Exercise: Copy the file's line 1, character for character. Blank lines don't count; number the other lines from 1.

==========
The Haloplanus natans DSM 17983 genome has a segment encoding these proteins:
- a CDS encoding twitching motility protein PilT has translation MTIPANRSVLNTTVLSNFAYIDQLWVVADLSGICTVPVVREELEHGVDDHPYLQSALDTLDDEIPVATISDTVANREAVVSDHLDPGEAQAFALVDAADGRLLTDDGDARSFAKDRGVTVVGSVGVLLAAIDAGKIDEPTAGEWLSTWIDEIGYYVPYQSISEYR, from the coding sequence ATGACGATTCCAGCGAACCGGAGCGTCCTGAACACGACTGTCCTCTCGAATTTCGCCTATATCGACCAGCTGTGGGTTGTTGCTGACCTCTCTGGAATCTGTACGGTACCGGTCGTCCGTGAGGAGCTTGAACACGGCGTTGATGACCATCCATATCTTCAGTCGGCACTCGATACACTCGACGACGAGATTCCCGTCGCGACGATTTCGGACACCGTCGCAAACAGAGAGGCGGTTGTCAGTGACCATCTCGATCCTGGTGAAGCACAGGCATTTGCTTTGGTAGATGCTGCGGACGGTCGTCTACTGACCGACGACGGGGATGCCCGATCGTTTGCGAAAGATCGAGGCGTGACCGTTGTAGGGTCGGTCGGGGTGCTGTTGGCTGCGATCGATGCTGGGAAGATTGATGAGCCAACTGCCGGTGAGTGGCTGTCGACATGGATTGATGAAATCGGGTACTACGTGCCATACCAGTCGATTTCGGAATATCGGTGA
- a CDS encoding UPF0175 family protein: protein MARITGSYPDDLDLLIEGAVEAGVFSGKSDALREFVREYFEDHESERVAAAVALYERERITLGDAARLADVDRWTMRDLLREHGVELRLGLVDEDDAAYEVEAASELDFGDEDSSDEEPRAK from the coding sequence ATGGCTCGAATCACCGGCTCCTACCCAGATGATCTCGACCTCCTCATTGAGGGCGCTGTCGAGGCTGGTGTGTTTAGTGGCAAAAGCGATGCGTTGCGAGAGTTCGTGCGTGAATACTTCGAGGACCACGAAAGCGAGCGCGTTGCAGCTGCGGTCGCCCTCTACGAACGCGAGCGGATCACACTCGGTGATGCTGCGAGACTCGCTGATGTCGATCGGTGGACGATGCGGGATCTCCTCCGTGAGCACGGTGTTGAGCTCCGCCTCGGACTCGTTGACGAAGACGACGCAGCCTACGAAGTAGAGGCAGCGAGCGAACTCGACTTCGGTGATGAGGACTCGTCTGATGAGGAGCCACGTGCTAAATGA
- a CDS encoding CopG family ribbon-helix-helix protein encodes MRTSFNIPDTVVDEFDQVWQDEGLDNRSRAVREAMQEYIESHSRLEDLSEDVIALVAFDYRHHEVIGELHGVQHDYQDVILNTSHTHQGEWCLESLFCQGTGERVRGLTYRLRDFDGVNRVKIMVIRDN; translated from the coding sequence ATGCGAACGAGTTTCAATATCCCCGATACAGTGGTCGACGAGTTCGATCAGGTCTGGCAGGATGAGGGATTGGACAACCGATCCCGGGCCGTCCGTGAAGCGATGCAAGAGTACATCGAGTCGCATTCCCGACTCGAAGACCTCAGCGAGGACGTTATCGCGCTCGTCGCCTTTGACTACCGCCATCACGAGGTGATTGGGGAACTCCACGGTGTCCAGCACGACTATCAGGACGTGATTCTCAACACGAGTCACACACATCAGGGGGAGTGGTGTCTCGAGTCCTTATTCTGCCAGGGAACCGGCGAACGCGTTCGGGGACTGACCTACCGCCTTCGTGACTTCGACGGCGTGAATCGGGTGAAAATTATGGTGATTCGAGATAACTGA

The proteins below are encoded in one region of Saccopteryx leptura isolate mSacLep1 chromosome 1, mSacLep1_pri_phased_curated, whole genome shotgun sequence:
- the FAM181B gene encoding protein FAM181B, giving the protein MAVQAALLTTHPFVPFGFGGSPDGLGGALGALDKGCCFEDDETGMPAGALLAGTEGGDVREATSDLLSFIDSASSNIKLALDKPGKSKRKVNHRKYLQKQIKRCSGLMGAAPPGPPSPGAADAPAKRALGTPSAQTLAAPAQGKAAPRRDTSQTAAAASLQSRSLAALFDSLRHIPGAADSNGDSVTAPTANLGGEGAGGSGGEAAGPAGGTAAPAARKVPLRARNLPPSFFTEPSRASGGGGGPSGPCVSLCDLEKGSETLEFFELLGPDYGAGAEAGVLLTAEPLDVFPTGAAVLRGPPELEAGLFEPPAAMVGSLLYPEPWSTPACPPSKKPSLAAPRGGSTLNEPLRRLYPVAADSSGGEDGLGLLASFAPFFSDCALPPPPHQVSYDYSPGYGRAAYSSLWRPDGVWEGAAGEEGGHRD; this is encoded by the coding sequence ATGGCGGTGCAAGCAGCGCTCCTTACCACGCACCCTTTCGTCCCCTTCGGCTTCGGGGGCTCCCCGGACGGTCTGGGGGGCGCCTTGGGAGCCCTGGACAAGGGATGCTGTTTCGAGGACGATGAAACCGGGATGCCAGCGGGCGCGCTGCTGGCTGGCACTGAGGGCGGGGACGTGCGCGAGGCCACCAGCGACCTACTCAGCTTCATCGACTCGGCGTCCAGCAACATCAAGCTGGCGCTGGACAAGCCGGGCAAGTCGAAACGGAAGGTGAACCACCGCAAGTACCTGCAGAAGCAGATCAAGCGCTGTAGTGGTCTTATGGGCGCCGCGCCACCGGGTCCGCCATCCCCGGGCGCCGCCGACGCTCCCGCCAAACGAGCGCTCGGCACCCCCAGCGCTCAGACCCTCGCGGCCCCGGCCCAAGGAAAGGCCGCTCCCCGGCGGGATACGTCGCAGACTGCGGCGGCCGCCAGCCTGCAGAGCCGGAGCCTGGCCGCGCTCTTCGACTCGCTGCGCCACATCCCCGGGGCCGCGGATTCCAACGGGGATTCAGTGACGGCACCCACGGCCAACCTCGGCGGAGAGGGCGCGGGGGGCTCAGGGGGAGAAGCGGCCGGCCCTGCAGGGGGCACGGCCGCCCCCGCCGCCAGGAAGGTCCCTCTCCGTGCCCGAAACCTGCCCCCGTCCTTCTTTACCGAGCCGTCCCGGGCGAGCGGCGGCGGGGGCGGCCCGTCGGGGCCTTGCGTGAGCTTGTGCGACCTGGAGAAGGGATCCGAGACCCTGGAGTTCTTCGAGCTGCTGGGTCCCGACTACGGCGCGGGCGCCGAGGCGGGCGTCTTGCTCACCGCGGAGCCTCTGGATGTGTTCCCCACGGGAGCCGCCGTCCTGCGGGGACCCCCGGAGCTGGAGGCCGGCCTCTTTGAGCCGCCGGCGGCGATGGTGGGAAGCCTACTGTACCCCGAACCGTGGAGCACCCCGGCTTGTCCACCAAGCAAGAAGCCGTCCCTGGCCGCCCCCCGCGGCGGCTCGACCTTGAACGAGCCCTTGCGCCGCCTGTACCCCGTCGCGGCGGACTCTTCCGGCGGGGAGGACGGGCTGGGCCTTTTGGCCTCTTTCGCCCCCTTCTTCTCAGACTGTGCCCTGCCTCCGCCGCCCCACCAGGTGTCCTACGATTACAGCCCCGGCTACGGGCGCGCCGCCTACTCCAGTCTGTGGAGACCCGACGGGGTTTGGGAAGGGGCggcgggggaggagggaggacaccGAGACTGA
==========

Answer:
The Haloplanus natans DSM 17983 genome has a segment encoding these proteins: